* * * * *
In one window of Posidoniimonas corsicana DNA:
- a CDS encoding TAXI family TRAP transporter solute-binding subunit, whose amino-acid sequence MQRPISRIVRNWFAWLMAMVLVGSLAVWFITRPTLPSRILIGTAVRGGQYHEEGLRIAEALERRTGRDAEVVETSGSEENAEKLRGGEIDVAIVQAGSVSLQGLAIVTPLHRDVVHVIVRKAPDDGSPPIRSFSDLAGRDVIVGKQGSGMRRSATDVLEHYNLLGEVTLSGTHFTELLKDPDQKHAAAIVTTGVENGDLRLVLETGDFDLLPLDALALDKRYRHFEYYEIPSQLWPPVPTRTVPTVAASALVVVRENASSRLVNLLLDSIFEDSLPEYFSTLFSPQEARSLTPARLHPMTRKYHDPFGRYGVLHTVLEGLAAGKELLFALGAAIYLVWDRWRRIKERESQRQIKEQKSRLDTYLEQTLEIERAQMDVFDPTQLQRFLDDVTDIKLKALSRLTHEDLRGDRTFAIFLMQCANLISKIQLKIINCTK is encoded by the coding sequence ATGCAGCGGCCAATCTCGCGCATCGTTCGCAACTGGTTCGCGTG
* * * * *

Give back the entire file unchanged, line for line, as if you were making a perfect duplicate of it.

In one window of Posidoniimonas corsicana DNA:
- a CDS encoding TAXI family TRAP transporter solute-binding subunit, whose amino-acid sequence MQRPISRIVRNWFAWLMAMVLVGSLAVWFITRPTLPSRILIGTAVRGGQYHEEGLRIAEALERRTGRDAEVVETSGSEENAEKLRGGEIDVAIVQAGSVSLQGLAIVTPLHRDVVHVIVRKAPDDGSPPIRSFSDLAGRDVIVGKQGSGMRRSATDVLEHYNLLGEVTLSGTHFTELLKDPDQKHAAAIVTTGVENGDLRLVLETGDFDLLPLDALALDKRYRHFEYYEIPSQLWPPVPTRTVPTVAASALVVVRENASSRLVNLLLDSIFEDSLPEYFSTLFSPQEARSLTPARLHPMTRKYHDPFGRYGVLHTVLEGLAAGKELLFALGAAIYLVWDRWRRIKERESQRQIKEQKSRLDTYLEQTLEIERAQMDVFDPTQLQRFLDDVTDIKLKALSRLTHEDLRGDRTFAIFLMQCANLISKIQLKIINCTK is encoded by the coding sequence ATGCAGCGGCCAATCTCGCGCATCGTTCGCAACTGGTTCGCGTG